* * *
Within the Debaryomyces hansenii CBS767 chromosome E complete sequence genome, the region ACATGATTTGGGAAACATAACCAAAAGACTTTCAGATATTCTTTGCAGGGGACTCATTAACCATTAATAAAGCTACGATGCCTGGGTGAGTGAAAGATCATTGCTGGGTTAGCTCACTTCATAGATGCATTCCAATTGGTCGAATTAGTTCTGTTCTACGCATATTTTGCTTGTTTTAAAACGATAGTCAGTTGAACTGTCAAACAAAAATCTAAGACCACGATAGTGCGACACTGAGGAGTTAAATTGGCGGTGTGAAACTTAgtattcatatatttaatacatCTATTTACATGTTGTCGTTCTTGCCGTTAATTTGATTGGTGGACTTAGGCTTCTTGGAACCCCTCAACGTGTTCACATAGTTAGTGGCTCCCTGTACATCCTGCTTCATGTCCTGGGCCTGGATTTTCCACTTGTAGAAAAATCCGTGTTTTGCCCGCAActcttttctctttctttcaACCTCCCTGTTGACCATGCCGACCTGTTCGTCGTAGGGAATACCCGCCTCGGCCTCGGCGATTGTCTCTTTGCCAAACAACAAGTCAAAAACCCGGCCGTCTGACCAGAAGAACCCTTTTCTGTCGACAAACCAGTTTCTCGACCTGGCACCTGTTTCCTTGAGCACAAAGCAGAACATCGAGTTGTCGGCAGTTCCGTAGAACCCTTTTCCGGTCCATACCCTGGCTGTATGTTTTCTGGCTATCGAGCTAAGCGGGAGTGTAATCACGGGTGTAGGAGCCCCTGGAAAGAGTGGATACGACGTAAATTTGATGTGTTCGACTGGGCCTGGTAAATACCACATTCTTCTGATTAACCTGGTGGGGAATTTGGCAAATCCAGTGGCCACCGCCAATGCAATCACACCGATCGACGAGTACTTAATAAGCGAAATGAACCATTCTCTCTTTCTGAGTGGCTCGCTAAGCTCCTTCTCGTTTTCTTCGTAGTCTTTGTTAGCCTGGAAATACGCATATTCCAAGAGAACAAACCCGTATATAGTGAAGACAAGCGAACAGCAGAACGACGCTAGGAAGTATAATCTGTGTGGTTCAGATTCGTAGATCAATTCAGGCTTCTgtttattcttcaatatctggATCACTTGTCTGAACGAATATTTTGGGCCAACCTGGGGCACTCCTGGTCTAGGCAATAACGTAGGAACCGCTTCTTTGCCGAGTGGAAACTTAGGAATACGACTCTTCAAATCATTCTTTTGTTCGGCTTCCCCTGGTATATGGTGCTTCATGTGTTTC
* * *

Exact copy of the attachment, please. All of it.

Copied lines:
Within the Debaryomyces hansenii CBS767 chromosome E complete sequence genome, the region ACATGATTTGGGAAACATAACCAAAAGACTTTCAGATATTCTTTGCAGGGGACTCATTAACCATTAATAAAGCTACGATGCCTGGGTGAGTGAAAGATCATTGCTGGGTTAGCTCACTTCATAGATGCATTCCAATTGGTCGAATTAGTTCTGTTCTACGCATATTTTGCTTGTTTTAAAACGATAGTCAGTTGAACTGTCAAACAAAAATCTAAGACCACGATAGTGCGACACTGAGGAGTTAAATTGGCGGTGTGAAACTTAgtattcatatatttaatacatCTATTTACATGTTGTCGTTCTTGCCGTTAATTTGATTGGTGGACTTAGGCTTCTTGGAACCCCTCAACGTGTTCACATAGTTAGTGGCTCCCTGTACATCCTGCTTCATGTCCTGGGCCTGGATTTTCCACTTGTAGAAAAATCCGTGTTTTGCCCGCAActcttttctctttctttcaACCTCCCTGTTGACCATGCCGACCTGTTCGTCGTAGGGAATACCCGCCTCGGCCTCGGCGATTGTCTCTTTGCCAAACAACAAGTCAAAAACCCGGCCGTCTGACCAGAAGAACCCTTTTCTGTCGACAAACCAGTTTCTCGACCTGGCACCTGTTTCCTTGAGCACAAAGCAGAACATCGAGTTGTCGGCAGTTCCGTAGAACCCTTTTCCGGTCCATACCCTGGCTGTATGTTTTCTGGCTATCGAGCTAAGCGGGAGTGTAATCACGGGTGTAGGAGCCCCTGGAAAGAGTGGATACGACGTAAATTTGATGTGTTCGACTGGGCCTGGTAAATACCACATTCTTCTGATTAACCTGGTGGGGAATTTGGCAAATCCAGTGGCCACCGCCAATGCAATCACACCGATCGACGAGTACTTAATAAGCGAAATGAACCATTCTCTCTTTCTGAGTGGCTCGCTAAGCTCCTTCTCGTTTTCTTCGTAGTCTTTGTTAGCCTGGAAATACGCATATTCCAAGAGAACAAACCCGTATATAGTGAAGACAAGCGAACAGCAGAACGACGCTAGGAAGTATAATCTGTGTGGTTCAGATTCGTAGATCAATTCAGGCTTCTgtttattcttcaatatctggATCACTTGTCTGAACGAATATTTTGGGCCAACCTGGGGCACTCCTGGTCTAGGCAATAACGTAGGAACCGCTTCTTTGCCGAGTGGAAACTTAGGAATACGACTCTTCAAATCATTCTTTTGTTCGGCTTCCCCTGGTATATGGTGCTTCATGTGTTTC